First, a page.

Main image: Zak Brown via Twitter

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12 comments on ““He was the king of sponsorship”: McLaren’s Zak Brown pays tribute to John Hogan”

  1. Before I read books like Kevin Eason’s “Driven” and others like it, this news would have passed unnoticed, so maybe a lot of people don’t recognize who John Hogan was. He was a very important figure in F1 for 30 or 40 years, even if I am not particularly fond of cigarette branding, he deserves a lot of recognition for the role in expanding F1 into what it is now.

    Rest in peace, Hogie!

  2. He represents a product, a legal product used by adults. This product when used as the manufacturer suggests, kills scores of people every year and the fact it is a slow addictive killer that hooks many children everyday. So to glorify it is wrong but it’s part of our history now. Eventually these colors went away from our sport as society pressure brought results but what they represent is poison and millions suffer from it. That’s the truth about Smoking and to deny it will show me a fool.

  3. Coventry Climax
    4th January 2021, 19:12

    The annual play at my kids school was cancelled. They couldn’t get the sponsors to back it up, so, no costumes and no backdrop.
    Back in my days, it would be the mums that sowed the costumes and the dads would do the backdrop.
    Don’t know if sponsorship is really improvement.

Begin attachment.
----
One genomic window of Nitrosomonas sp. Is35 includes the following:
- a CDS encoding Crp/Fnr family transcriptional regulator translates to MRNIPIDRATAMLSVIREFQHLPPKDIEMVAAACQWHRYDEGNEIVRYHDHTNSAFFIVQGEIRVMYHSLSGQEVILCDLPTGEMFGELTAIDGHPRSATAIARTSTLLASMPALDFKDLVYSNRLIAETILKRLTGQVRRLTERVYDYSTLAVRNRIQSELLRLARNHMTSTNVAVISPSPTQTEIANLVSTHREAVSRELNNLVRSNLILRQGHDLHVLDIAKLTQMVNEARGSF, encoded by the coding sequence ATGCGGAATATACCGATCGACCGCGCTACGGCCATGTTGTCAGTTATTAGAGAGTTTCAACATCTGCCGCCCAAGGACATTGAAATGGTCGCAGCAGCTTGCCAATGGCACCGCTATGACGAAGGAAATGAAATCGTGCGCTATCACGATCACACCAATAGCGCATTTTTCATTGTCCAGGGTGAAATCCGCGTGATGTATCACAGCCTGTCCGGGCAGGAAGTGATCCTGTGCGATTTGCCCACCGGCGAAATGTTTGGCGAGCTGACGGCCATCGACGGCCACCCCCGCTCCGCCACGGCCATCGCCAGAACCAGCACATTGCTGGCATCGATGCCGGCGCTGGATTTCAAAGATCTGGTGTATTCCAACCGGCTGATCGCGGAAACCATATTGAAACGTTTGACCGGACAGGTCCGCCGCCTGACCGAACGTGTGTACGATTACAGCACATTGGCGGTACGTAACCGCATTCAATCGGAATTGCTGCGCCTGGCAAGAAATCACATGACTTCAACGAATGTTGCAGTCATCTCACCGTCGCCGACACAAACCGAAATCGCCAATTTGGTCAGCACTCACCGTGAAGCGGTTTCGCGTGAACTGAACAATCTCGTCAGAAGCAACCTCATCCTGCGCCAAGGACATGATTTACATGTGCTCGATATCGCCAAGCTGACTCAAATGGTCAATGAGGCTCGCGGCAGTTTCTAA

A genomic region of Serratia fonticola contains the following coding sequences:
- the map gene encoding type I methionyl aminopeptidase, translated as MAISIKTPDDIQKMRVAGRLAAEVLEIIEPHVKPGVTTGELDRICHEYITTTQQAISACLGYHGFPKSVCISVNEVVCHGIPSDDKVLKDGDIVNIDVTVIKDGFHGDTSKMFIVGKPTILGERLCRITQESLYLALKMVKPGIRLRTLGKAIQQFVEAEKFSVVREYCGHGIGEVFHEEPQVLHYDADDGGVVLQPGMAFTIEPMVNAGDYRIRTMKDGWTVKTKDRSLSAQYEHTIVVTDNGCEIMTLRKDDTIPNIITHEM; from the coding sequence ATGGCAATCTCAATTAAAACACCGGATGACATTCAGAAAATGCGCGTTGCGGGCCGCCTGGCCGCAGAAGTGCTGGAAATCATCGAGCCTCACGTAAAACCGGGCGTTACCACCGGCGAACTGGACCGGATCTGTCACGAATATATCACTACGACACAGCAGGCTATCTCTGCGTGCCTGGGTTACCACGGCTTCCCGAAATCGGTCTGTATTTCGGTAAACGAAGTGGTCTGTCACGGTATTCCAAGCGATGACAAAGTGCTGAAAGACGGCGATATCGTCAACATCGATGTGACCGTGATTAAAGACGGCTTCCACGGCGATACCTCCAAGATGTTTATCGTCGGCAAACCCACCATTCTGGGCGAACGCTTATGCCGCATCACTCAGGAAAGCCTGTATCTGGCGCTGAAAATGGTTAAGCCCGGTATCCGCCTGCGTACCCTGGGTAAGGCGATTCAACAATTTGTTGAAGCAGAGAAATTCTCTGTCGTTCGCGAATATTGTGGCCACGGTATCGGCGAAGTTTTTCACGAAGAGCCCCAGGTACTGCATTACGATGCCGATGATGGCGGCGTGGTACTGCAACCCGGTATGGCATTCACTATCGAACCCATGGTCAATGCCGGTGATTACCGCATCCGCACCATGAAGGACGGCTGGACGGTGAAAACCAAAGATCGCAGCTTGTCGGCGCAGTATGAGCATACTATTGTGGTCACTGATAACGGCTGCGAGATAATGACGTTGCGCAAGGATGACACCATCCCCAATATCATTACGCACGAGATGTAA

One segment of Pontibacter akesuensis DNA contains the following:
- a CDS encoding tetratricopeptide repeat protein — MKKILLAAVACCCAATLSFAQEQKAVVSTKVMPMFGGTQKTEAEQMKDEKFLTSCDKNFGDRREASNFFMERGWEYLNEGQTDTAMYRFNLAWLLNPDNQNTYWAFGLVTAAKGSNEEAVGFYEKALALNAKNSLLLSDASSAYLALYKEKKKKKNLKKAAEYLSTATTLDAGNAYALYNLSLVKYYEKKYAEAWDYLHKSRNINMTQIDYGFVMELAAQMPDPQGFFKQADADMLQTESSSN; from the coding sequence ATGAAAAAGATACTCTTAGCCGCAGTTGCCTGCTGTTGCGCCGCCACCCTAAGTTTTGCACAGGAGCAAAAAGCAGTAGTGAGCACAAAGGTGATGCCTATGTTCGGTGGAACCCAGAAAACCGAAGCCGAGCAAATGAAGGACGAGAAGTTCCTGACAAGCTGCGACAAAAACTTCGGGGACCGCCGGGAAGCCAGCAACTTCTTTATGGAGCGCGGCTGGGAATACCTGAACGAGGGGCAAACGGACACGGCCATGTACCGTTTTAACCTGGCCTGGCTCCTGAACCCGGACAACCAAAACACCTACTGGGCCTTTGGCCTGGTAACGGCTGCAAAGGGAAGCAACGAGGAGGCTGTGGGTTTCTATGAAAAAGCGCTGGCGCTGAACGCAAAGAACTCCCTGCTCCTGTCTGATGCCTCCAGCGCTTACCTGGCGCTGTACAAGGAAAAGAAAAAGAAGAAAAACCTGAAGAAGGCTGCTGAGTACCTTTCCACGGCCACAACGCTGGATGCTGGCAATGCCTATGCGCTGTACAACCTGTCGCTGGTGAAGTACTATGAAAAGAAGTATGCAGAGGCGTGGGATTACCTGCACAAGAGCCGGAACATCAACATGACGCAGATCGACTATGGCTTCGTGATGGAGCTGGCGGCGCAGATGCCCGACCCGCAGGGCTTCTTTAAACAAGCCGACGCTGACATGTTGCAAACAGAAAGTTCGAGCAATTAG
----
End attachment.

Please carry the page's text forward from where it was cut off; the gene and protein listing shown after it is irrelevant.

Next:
I don’t actually have kids, but you’ll get the idea.

  4. Dean Franklin
    5th January 2021, 3:00

    How many deaths was his marketing responsible for I wonder.

  5. The first few comments don’t really focus on what Hogan did in his life and his career, which was bring huge amounts of success to all the organisations he worked for and with. Without him, as the article mentions, the McLaren steamroller of the 80s wouldn’t have come to pass and scores of drivers wouldn’t have had F1 careers. He was a successful man and his contribution to F1 should be celebrated at this time.

    I get it, smoking is bad. It causes cancer that can kill you. But, it remains legal and it also remains the choice of each individual to buy the product and light up or not. Just because a McLaren looked like a pack of Marlboros, a Williams looked like a pack of Rothmans or a Benetton looked like a pack of Camels does not mean each tobacco related death was down to F1 sponsorship, John Hogan or other executives like him. I’ve watched this sport since I was 8 years old, I can name more than 15 cigarette brands because I have spent a huge chunk of my life watching motorsport, but I do not, and never have, smoke. That is a personal choice. I also don’t begrudge anyone who does, they know the risk, in the same way anyone who drinks alcohol or energy drinks knows the risks they come along with (I do the former for the record).

    So I implore everyone who is thinking of tainting this article and the news of Hogan’s passing with “smoking is bad” comments to hold their tongues.

    1. @geemac
      +1 COTD
      On another note, I came across an old link which I believe was mentioned here at RaceFans around 2015 if I’m not wrong (still didn’t find the Round-up section though) about how PM quit McLaren to partner Ferrari and the related confidential email exchanges in which Hogan was involved that were leaked by Industry Documents Library. The following link reports what was unveiled in the original post which is no longer available :

      1. @tifoso1989 I forgot about that, it’s a great read. Thanks.

    2. Coventry Climax
      5th January 2021, 18:31